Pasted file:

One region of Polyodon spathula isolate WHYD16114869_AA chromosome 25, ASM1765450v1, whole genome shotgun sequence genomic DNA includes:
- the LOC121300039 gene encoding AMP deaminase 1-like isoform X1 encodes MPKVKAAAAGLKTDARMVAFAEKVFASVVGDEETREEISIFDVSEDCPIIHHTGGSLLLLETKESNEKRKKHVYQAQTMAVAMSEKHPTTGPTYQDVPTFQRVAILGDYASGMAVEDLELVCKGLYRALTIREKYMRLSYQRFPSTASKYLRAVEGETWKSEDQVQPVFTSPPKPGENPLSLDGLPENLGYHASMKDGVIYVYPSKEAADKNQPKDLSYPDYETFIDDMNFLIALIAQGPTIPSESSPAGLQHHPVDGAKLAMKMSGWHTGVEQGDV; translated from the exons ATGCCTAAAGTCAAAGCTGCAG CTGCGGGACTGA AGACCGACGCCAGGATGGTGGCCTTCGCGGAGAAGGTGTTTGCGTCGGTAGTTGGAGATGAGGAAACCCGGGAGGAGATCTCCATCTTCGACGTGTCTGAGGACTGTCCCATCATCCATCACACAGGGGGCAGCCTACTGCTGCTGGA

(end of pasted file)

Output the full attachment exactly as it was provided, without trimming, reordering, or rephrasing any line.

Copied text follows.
One region of Polyodon spathula isolate WHYD16114869_AA chromosome 25, ASM1765450v1, whole genome shotgun sequence genomic DNA includes:
- the LOC121300039 gene encoding AMP deaminase 1-like isoform X1 encodes MPKVKAAAAGLKTDARMVAFAEKVFASVVGDEETREEISIFDVSEDCPIIHHTGGSLLLLETKESNEKRKKHVYQAQTMAVAMSEKHPTTGPTYQDVPTFQRVAILGDYASGMAVEDLELVCKGLYRALTIREKYMRLSYQRFPSTASKYLRAVEGETWKSEDQVQPVFTSPPKPGENPLSLDGLPENLGYHASMKDGVIYVYPSKEAADKNQPKDLSYPDYETFIDDMNFLIALIAQGPTIPSESSPAGLQHHPVDGAKLAMKMSGWHTGVEQGDV; translated from the exons ATGCCTAAAGTCAAAGCTGCAG CTGCGGGACTGA AGACCGACGCCAGGATGGTGGCCTTCGCGGAGAAGGTGTTTGCGTCGGTAGTTGGAGATGAGGAAACCCGGGAGGAGATCTCCATCTTCGACGTGTCTGAGGACTGTCCCATCATCCATCACACAGGGGGCAGCCTACTGCTGCTGGA